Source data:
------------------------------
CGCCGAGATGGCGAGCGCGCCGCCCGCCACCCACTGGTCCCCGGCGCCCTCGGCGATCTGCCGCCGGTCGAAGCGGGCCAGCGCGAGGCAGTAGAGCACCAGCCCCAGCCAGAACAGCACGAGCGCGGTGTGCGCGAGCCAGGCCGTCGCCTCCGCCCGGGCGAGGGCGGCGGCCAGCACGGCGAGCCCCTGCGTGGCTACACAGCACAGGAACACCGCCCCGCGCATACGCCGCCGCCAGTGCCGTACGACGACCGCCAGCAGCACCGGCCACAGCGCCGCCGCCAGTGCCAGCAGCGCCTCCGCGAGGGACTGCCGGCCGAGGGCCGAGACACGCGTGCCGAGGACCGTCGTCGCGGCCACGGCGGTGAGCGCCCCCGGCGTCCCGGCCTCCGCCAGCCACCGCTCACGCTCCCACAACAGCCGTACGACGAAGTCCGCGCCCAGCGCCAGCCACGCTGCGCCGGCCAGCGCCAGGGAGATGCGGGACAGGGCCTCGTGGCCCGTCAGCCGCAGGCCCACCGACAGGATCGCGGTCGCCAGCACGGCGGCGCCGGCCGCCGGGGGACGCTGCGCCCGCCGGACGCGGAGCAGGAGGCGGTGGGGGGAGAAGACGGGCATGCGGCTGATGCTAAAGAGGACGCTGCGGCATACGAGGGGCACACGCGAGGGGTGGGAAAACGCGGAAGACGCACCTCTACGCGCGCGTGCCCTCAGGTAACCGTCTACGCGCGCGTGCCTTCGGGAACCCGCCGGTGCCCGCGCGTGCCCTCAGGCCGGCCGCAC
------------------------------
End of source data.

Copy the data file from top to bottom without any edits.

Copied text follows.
CGCCGAGATGGCGAGCGCGCCGCCCGCCACCCACTGGTCCCCGGCGCCCTCGGCGATCTGCCGCCGGTCGAAGCGGGCCAGCGCGAGGCAGTAGAGCACCAGCCCCAGCCAGAACAGCACGAGCGCGGTGTGCGCGAGCCAGGCCGTCGCCTCCGCCCGGGCGAGGGCGGCGGCCAGCACGGCGAGCCCCTGCGTGGCTACACAGCACAGGAACACCGCCCCGCGCATACGCCGCCGCCAGTGCCGTACGACGACCGCCAGCAGCACCGGCCACAGCGCCGCCGCCAGTGCCAGCAGCGCCTCCGCGAGGGACTGCCGGCCGAGGGCCGAGACACGCGTGCCGAGGACCGTCGTCGCGGCCACGGCGGTGAGCGCCCCCGGCGTCCCGGCCTCCGCCAGCCACCGCTCACGCTCCCACAACAGCCGTACGACGAAGTCCGCGCCCAGCGCCAGCCACGCTGCGCCGGCCAGCGCCAGGGAGATGCGGGACAGGGCCTCGTGGCCCGTCAGCCGCAGGCCCACCGACAGGATCGCGGTCGCCAGCACGGCGGCGCCGGCCGCCGGGGGACGCTGCGCCCGCCGGACGCGGAGCAGGAGGCGGTGGGGGGAGAAGACGGGCATGCGGCTGATGCTAAAGAGGACGCTGCGGCATACGAGGGGCACACGCGAGGGGTGGGAAAACGCGGAAGACGCACCTCTACGCGCGCGTGCCCTCAGGTAACCGTCTACGCGCGCGTGCCTTCGGGAACCCGCCGGTGCCCGCGCGTGCCCTCAGGCCGGCCGCAC